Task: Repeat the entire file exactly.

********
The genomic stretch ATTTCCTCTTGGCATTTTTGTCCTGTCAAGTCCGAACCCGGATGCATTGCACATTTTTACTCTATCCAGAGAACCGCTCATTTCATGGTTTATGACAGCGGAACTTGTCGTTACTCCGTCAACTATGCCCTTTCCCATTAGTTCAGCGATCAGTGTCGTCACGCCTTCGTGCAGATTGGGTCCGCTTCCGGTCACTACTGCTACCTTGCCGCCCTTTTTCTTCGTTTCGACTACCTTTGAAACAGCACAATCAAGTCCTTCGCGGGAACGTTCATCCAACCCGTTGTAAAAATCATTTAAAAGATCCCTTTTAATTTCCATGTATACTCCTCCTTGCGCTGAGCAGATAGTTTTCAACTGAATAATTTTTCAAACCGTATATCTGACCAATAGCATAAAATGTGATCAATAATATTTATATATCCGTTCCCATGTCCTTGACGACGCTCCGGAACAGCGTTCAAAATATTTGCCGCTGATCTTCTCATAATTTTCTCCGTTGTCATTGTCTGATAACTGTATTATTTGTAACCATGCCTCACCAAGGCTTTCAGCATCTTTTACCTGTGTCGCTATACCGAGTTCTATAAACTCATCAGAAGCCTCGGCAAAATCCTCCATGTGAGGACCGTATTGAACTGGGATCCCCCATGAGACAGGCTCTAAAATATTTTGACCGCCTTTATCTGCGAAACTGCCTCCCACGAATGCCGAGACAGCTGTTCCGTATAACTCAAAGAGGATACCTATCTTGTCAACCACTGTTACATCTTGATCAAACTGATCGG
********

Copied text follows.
The genomic stretch ATTTCCTCTTGGCATTTTTGTCCTGTCAAGTCCGAACCCGGATGCATTGCACATTTTTACTCTATCCAGAGAACCGCTCATTTCATGGTTTATGACAGCGGAACTTGTCGTTACTCCGTCAACTATGCCCTTTCCCATTAGTTCAGCGATCAGTGTCGTCACGCCTTCGTGCAGATTGGGTCCGCTTCCGGTCACTACTGCTACCTTGCCGCCCTTTTTCTTCGTTTCGACTACCTTTGAAACAGCACAATCAAGTCCTTCGCGGGAACGTTCATCCAACCCGTTGTAAAAATCATTTAAAAGATCCCTTTTAATTTCCATGTATACTCCTCCTTGCGCTGAGCAGATAGTTTTCAACTGAATAATTTTTCAAACCGTATATCTGACCAATAGCATAAAATGTGATCAATAATATTTATATATCCGTTCCCATGTCCTTGACGACGCTCCGGAACAGCGTTCAAAATATTTGCCGCTGATCTTCTCATAATTTTCTCCGTTGTCATTGTCTGATAACTGTATTATTTGTAACCATGCCTCACCAAGGCTTTCAGCATCTTTTACCTGTGTCGCTATACCGAGTTCTATAAACTCATCAGAAGCCTCGGCAAAATCCTCCATGTGAGGACCGTATTGAACTGGGATCCCCCATGAGACAGGCTCTAAAATATTTTGACCGCCTTTATCTGCGAAACTGCCTCCCACGAATGCCGAGACAGCTGTTCCGTATAACTCAAAGAGGATACCTATCTTGTCAACCACTGTTACATCTTGATCAAACTGATCGG